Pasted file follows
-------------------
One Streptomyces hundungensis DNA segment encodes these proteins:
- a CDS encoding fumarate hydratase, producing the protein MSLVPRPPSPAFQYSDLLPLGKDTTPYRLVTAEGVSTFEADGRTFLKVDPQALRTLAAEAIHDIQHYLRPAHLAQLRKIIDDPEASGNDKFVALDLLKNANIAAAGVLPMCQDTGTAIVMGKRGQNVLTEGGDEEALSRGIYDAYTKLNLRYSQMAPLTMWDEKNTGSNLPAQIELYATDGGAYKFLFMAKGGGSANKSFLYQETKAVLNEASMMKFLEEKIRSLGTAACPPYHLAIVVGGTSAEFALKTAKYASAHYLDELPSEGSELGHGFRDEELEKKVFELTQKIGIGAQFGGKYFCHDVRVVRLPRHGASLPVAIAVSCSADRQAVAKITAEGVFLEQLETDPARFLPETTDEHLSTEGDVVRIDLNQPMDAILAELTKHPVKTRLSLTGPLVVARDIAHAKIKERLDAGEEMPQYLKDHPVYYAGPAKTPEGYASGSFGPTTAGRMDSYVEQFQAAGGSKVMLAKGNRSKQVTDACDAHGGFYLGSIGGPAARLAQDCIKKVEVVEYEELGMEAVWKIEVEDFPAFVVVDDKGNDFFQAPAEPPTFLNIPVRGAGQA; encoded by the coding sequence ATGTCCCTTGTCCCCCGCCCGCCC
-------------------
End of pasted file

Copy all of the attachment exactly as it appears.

One Streptomyces hundungensis DNA segment encodes these proteins:
- a CDS encoding fumarate hydratase, producing the protein MSLVPRPPSPAFQYSDLLPLGKDTTPYRLVTAEGVSTFEADGRTFLKVDPQALRTLAAEAIHDIQHYLRPAHLAQLRKIIDDPEASGNDKFVALDLLKNANIAAAGVLPMCQDTGTAIVMGKRGQNVLTEGGDEEALSRGIYDAYTKLNLRYSQMAPLTMWDEKNTGSNLPAQIELYATDGGAYKFLFMAKGGGSANKSFLYQETKAVLNEASMMKFLEEKIRSLGTAACPPYHLAIVVGGTSAEFALKTAKYASAHYLDELPSEGSELGHGFRDEELEKKVFELTQKIGIGAQFGGKYFCHDVRVVRLPRHGASLPVAIAVSCSADRQAVAKITAEGVFLEQLETDPARFLPETTDEHLSTEGDVVRIDLNQPMDAILAELTKHPVKTRLSLTGPLVVARDIAHAKIKERLDAGEEMPQYLKDHPVYYAGPAKTPEGYASGSFGPTTAGRMDSYVEQFQAAGGSKVMLAKGNRSKQVTDACDAHGGFYLGSIGGPAARLAQDCIKKVEVVEYEELGMEAVWKIEVEDFPAFVVVDDKGNDFFQAPAEPPTFLNIPVRGAGQA; encoded by the coding sequence ATGTCCCTTGTCCCCCGCCCGCCC